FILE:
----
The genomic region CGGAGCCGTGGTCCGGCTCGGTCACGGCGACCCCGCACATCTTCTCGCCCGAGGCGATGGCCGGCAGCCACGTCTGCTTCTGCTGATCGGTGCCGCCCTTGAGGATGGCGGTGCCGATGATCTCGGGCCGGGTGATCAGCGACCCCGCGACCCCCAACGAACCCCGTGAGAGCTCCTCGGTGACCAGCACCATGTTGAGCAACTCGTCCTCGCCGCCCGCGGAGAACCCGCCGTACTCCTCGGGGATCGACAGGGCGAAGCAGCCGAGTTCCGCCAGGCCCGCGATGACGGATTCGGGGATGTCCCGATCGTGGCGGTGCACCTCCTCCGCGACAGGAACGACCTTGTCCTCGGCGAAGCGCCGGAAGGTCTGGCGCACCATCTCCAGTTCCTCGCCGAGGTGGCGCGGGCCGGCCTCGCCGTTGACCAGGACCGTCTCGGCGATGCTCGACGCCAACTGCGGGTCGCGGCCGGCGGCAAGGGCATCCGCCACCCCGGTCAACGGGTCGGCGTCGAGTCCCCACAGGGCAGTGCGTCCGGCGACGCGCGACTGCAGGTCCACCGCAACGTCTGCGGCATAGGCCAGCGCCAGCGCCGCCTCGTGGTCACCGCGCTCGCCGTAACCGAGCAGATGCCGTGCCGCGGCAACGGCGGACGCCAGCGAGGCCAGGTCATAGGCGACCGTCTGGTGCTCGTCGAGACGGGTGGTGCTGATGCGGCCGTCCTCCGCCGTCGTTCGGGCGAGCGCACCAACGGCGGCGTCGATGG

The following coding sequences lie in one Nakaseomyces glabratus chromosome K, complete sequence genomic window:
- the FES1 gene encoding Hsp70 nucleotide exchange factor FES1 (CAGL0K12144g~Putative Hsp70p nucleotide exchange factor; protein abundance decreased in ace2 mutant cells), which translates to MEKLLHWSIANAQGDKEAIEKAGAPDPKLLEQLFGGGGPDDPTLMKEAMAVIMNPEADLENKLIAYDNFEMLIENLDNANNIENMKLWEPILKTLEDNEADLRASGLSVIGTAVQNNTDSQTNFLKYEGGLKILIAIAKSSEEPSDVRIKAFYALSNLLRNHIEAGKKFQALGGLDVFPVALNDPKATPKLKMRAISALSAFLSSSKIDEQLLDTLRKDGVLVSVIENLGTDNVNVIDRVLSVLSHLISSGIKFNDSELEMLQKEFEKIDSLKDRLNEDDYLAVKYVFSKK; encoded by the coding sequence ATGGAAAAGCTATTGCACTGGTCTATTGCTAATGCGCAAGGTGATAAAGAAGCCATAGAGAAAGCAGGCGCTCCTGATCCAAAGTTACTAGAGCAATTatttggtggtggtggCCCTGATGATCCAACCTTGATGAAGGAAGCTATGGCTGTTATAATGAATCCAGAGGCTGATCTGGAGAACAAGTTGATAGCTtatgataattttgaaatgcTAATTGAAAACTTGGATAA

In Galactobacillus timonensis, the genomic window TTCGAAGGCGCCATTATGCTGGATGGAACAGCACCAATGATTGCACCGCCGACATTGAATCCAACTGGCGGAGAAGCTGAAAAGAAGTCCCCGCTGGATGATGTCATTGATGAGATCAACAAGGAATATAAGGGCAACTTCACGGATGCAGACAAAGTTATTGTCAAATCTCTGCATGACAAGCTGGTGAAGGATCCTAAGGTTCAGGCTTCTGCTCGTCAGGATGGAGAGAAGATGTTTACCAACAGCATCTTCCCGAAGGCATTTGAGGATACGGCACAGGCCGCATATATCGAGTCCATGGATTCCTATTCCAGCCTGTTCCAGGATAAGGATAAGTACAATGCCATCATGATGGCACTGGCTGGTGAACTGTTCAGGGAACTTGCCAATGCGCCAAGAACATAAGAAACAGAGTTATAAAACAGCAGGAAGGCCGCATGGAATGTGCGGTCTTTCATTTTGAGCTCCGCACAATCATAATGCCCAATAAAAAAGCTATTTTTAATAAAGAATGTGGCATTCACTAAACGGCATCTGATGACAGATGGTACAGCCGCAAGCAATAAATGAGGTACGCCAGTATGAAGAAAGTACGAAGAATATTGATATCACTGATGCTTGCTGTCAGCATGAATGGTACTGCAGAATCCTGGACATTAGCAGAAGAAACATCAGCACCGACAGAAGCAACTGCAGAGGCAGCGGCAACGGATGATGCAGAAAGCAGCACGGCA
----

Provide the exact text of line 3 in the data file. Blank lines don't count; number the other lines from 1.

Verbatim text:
- the FES1 gene encoding Hsp70 nucleotide exchange factor FES1 (CAGL0K12144g~Putative Hsp70p nucleotide exchange factor; protein abundance decreased in ace2 mutant cells), which translates to MEKLLHWSIANAQGDKEAIEKAGAPDPKLLEQLFGGGGPDDPTLMKEAMAVIMNPEADLENKLIAYDNFEMLIENLDNANNIENMKLWEPILKTLEDNEADLRASGLSVIGTAVQNNTDSQTNFLKYEGGLKILIAIAKSSEEPSDVRIKAFYALSNLLRNHIEAGKKFQALGGLDVFPVALNDPKATPKLKMRAISALSAFLSSSKIDEQLLDTLRKDGVLVSVIENLGTDNVNVIDRVLSVLSHLISSGIKFNDSELEMLQKEFEKIDSLKDRLNEDDYLAVKYVFSKK; encoded by the coding sequence ATGGAAAAGCTATTGCACTGGTCTATTGCTAATGCGCAAGGTGATAAAGAAGCCATAGAGAAAGCAGGCGCTCCTGATCCAAAGTTACTAGAGCAATTatttggtggtggtggCCCTGATGATCCAACCTTGATGAAGGAAGCTATGGCTGTTATAATGAATCCAGAGGCTGATCTGGAGAACAAGTTGATAGCTtatgataattttgaaatgcTAATTGAAAACTTGGATAA